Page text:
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Winemaking (rec.crafts.winemaking) Discussion of the process, recipes, tips, techniques and general exchange of lore on the process, methods and history of wine making. Includes traditional grape wines, sparkling wines & champagnes.

Dissolving bentonite



 
 
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  #1 (permalink)  
Old 11-10-2005, 06:57 AM
Adam Preble
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Default Dissolving bentonite

I've been experimenting with using bentonite to clarify. I've been
trying to add it with the must before pitching the yeast. Adding it as
it's packaged causes it just to settle to the bottom right away, so I've
been dissolving it. I will take, say, half a liter of must and mix with
the bentonite in a 1 liter bottle. I'll shake it until I can't see any
solids, and nothing quickly settles out between shakes. This will then
get mixed into the must at large. The problem is it settles out within
hours.

I've tried various quantities, from 3 teaspoons for a 6 gallon batch to
3 tablespoons for a 6 gallon batch, and I've run into this every time.
Is that just the lay of the land? I figured the bentonite would settle
with the yeast quiet down. I can't imagine it clarifying appropriately
in primary fermentation.

It could also be possible the tip I got for adding it in primary
fermentation is crock, and that I should do it in secondary, or at the
end of primary. Am I using it at the wrong time?

Granted, I shouldn't need bentonite if I age long enough, but I don't
think I'll be aging appropriately until I have a few closets full of
wine bottles. Until then, I need faster gratification.
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  #2 (permalink)  
Old 11-10-2005, 01:19 PM
Joe Sallustio
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Default

Adam,
You hydrate bentonite into a 5% slurry; for example 5 grams and 95 cc
water. Boiling water and a blender or mixer are easier than shaking,
you let it sit at least a day before use. It's a good fining agent,
you just got bad directions for use. It's just clay, but it has to be
properly prepared to use. You can use it in primary but I don't.

Joe

  #3 (permalink)  
Old 12-10-2005, 04:58 AM
A. J. Rawls
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Default

All Bentonite is not equal... I notice that kits come with a finely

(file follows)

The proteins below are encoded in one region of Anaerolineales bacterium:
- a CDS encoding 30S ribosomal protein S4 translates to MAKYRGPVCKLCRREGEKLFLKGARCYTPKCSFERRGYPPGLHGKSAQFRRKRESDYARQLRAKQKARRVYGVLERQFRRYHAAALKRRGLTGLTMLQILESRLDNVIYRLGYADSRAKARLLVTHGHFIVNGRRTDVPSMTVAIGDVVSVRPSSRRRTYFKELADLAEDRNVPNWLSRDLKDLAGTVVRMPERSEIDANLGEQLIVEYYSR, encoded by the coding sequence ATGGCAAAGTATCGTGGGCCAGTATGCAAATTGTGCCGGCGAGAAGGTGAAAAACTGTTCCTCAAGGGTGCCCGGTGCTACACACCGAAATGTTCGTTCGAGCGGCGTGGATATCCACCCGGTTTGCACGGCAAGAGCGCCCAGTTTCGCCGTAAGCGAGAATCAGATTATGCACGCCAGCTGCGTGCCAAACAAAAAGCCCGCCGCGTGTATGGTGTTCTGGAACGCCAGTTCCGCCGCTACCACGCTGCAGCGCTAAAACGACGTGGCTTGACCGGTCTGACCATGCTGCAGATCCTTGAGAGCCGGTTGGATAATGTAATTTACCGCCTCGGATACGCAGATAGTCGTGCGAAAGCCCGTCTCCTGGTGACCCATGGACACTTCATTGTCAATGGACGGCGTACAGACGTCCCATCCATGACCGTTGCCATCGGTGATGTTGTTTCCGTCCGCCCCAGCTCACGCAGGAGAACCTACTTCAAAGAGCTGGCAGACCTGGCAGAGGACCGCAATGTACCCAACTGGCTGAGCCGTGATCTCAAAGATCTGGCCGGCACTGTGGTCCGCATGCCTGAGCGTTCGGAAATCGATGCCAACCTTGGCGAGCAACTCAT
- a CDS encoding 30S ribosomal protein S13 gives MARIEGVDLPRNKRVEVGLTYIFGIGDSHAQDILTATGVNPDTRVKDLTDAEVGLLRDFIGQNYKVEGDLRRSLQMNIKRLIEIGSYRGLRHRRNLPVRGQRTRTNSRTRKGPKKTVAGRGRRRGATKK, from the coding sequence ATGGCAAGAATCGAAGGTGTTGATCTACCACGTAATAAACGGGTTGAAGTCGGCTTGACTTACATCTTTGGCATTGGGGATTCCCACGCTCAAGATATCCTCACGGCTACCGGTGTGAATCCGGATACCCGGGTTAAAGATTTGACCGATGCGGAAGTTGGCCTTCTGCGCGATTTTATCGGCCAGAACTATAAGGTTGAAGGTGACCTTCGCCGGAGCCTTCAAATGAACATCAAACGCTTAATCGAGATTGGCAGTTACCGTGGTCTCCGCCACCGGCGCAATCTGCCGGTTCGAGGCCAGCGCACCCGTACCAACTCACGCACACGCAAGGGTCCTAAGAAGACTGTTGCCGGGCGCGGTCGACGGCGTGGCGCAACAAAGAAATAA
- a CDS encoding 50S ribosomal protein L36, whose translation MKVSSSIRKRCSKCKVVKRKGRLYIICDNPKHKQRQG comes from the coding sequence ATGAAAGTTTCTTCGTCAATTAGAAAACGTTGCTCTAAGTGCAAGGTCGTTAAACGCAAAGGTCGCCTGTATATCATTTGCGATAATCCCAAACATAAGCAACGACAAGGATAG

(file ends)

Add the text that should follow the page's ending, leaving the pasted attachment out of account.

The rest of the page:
ground form of bentonite called "Quick Bentonite" and it almost
dissolves. I made kit wines (Winexpert and Brewery Lane) using the
bentonite in primary and the wine cleared brilliantly... I skipped
the bentonite in a couple of batches and they did not clear until I
used another fining agent (Super Kleer) on them.

Finely ground Bentonite stirred into primary works very well if you
stir it like mad.



On Tue, 11 Oct 2005 05:57:47 GMT, Adam Preble
wrote:

I've been experimenting with using bentonite to clarify. I've been
trying to add it with the must before pitching the yeast. Adding it as
it's packaged causes it just to settle to the bottom right away, so I've
been dissolving it. I will take, say, half a liter of must and mix with
the bentonite in a 1 liter bottle. I'll shake it until I can't see any
solids, and nothing quickly settles out between shakes. This will then
get mixed into the must at large. The problem is it settles out within
hours.

I've tried various quantities, from 3 teaspoons for a 6 gallon batch to
3 tablespoons for a 6 gallon batch, and I've run into this every time.
Is that just the lay of the land? I figured the bentonite would settle
with the yeast quiet down. I can't imagine it clarifying appropriately
in primary fermentation.

It could also be possible the tip I got for adding it in primary
fermentation is crock, and that I should do it in secondary, or at the
end of primary. Am I using it at the wrong time?

Granted, I shouldn't need bentonite if I age long enough, but I don't
think I'll be aging appropriately until I have a few closets full of
wine bottles. Until then, I need faster gratification.

  #4 (permalink)  
Old 12-10-2005, 02:45 PM
Tom S
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Posts: n/a
Default